For Black History Month, the Institute launched a policy series highlighting bold policy solutions in order to tackle anti-Black racism, focusing on the need for intergovernmental action. Each submission proposes a plan for governments to work together to tackle a problem; while serving as a guide for advocates working towards [what should be] our collective effort to eradicate anti-Black racism.
In Fall 2012 I returned to Canada after 4 years working abroad, and began work on building the CEE Centre for Young Black Professionals. Today CEE is the only charity in Toronto exclusively focused on career development for Black youth. It was catalysed by an investment from the Youth Challenge Fund (YCF). YCF was a $46.6-million-dollar fund set up in 2006 in the wake of the 2005 ‘Year of the Gun,’ combining provincial funds with money raised from donors. As I set out building CEE one thing confused me; all the YCF documents kept talking about ‘racialized youth and Afro-diasporic youth.’ I would ask people, “So is this funding specifically for Black youth, or a wider group?” The answer I got was, “We all know this money is about Black youth, but politically it wasn’t possible to explicitly say so.” Often in social service work what you’re doing and what government policy states has some incongruity — it's not ideal, but you just put your head down and do the work. Thankfully though, things have changed since 2006.
So what changed? A lot of things.
Public policy in Ontario and Canada has evolved, speaking directly about Black youth and their unique needs is now very possible. In 2017 Ontario launched a ‘Black youth Action Plan’, with attached funding. In 2018 the City of Toronto launched The Toronto Plan to Confront Anti-Black Racism, which had a focus area on ‘Children and Youth Development.’ The same year the federal government adopted the UN Decade for People of African Descent and Canadian heritage launched a Community Support for Black Canadian Youth Initiative. 18 years after Stephen Lewis named anti-Black racism as the driving cause of the Young Street Riots/Uprising in Toronto, all three levels of government were able to speak about the issue and launched targeted interventions for Black Youth. It’s not enough, but it’s a promising start. And much of it was due to continued advocacy and pressure led by community.
The work of Black Lives Matter movement in Canada helped force a public reckoning with the fact that Black Canadians face real systemic barriers in the country. So did seminal research and journalism on the race-based impact of various social issues, such as police ‘carding.’ Also influential was the continued advocacy by Black community groups for culturally based interventions and disaggregated race-based data collection. This all led to a shift in how government viewed the issue. As one long time bureaucrat mentioned to me “Our entire career we were trained to not talk about or present data focused on specific racial groups. We thought doing this would feed stereotypes. But now the understanding has changed.” Changed for the better.
In 2020 Black youth continue to have high levels of unemployment and gaps remain in educational attainment. But we have growing evidence that culturally focused interventions can change this. A TDSB initiative around increasing educational attainment for Somali young people was able to increase graduation rates by 27% between 2005 and 2013. Focused efforts by UofT Medical School with the Black Student Application Program led to four times the amount of Black medical students on campus in 4 years. When we overcome the Canadian discomfort with talking directly about race, and see policy interventions specifically for Black communities as a core component to creating solutions, we can actually move the dial.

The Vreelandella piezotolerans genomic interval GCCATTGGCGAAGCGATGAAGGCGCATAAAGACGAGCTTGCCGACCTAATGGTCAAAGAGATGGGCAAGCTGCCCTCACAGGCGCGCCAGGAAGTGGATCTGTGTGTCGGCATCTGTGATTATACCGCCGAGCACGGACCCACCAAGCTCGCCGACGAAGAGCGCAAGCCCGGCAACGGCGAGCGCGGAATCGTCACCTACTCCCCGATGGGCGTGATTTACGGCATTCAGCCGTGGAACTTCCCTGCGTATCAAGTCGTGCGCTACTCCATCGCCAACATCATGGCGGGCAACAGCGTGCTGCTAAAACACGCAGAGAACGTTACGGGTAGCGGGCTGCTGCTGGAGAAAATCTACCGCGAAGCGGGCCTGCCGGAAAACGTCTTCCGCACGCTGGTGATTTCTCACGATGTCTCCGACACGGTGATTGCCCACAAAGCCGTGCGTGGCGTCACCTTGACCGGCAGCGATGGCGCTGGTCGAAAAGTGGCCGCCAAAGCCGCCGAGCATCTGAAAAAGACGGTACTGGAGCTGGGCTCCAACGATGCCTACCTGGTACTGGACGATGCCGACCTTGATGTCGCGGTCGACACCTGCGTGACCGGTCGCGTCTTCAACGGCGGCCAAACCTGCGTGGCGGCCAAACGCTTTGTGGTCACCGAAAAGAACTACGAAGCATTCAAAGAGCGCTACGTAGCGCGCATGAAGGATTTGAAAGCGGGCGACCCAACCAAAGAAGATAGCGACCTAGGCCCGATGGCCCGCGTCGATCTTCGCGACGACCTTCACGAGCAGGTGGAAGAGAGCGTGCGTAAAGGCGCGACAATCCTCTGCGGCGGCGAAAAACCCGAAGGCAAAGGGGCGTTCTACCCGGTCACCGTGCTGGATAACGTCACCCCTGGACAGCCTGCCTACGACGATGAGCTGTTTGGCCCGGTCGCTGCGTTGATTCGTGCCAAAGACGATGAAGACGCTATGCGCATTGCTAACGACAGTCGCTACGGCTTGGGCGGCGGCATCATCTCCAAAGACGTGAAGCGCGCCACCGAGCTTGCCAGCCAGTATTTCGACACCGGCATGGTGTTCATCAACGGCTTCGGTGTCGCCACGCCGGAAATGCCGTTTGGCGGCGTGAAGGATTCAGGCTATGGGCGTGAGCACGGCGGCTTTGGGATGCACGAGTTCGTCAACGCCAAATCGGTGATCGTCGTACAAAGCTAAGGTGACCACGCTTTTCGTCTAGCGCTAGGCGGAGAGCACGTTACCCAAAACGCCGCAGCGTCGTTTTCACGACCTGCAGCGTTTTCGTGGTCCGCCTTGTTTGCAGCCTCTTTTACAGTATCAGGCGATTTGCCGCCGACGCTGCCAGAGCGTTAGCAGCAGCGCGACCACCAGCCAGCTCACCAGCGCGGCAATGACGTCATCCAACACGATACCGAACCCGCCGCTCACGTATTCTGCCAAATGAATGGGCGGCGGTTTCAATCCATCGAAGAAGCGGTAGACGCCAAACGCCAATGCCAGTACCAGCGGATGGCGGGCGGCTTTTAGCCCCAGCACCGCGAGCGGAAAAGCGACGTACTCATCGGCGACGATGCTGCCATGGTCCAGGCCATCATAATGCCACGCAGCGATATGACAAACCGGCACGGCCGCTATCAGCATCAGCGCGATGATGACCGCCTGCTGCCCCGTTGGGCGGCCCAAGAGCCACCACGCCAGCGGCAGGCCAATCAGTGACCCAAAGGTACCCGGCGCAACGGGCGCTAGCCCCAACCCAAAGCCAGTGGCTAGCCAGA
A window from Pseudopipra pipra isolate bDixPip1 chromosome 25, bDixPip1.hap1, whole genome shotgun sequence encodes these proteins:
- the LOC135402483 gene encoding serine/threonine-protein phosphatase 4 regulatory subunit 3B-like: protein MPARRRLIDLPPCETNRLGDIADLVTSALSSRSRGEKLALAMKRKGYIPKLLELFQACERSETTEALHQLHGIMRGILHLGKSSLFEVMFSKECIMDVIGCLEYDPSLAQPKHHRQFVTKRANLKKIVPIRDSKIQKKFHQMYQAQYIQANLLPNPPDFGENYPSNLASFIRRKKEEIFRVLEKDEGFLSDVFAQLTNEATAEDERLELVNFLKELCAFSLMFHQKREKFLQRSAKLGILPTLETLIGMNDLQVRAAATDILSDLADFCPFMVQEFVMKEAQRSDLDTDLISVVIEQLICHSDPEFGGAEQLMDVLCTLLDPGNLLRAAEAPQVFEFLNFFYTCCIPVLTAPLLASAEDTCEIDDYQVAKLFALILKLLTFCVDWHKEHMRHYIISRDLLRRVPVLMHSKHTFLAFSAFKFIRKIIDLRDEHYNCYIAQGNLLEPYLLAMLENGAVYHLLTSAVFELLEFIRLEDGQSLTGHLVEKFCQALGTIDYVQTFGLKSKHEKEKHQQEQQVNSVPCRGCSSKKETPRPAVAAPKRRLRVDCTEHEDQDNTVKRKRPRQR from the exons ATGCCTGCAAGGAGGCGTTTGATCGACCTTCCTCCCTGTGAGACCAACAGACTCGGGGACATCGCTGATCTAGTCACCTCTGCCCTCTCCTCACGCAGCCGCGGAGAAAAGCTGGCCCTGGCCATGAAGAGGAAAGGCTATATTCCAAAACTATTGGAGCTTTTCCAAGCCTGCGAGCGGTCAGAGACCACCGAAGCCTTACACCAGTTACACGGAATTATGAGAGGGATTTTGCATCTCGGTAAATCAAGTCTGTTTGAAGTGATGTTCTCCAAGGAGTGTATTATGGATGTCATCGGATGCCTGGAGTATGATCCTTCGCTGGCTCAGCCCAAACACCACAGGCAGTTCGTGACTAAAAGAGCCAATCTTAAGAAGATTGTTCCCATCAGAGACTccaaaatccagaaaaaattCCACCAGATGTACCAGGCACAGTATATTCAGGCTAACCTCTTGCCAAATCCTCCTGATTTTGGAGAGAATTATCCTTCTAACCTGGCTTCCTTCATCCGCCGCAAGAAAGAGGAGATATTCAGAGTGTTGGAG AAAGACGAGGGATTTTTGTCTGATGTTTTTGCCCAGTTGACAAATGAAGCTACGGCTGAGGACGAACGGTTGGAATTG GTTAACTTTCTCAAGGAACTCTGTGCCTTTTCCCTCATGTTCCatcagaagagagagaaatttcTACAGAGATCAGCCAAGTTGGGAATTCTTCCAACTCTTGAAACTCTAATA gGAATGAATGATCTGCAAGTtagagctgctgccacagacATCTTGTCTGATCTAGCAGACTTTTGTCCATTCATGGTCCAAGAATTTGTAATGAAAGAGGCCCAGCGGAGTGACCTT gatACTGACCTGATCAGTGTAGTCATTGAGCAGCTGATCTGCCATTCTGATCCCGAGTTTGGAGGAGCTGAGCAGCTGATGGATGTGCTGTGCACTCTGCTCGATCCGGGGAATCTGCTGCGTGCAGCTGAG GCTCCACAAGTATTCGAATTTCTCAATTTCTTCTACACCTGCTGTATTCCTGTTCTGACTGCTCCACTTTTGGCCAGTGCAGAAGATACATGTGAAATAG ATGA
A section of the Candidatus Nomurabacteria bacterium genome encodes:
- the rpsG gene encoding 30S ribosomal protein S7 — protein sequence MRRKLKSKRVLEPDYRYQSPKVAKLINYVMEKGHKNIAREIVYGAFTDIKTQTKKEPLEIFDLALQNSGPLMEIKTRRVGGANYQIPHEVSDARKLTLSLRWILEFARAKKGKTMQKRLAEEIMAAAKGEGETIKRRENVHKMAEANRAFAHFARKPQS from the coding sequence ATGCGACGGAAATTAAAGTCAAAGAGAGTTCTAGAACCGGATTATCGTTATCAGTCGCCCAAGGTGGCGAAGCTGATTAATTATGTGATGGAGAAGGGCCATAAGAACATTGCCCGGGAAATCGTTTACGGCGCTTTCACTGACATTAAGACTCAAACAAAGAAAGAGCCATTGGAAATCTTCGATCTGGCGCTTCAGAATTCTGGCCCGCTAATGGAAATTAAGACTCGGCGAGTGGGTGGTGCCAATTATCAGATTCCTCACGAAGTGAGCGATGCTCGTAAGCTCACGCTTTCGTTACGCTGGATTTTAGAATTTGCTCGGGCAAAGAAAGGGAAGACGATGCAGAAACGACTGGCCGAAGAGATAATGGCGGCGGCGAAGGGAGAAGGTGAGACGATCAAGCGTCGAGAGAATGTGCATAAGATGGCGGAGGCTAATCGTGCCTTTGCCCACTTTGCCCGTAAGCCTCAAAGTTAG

But work remains.
The current reviews into anti-Black racism in the Peel and York School boards show how discrimination remains stubbornly lodged within some of our core institutions.
The path forward is clear. We need to foster an all-party consensus to support policy responses that name and confront the effects of anti-black racism. We can’t afford to lose ground on this. We must also continue to demand that these policy interventions are culturally relevant and delivered by culturally competent staff. But while hiring more Black teachers, social workers, employment councillors and outreach staff is good, we need a renewed focus on leadership. We need more Black policymakers, political advisors and senior bureaucrats helping to shape and oversee these strategies. We need to think about how we institutionalize voices within government who can advocate for Black communities, l such as is the case with Nova Scotia’s ministry of African Nova Scotian Affairs. Black folks have been a part of Canada since its inception as a settler-state. But moving beyond Black History to consider Black Futures in Canada, it’s clear we must continue the momentum. Yes, we need broad strategies that improve government services generally and focus on reducing inequities within the entire population. But we also need to expand supports specifically for Black youth, that name anti-Black racism as a unique and destructive force in Canada. This is how we ensure young Black men and women who face barriers but are full of brilliance and skill, like those who graduated our programs at CEE, don’t just survive, but truly thrive.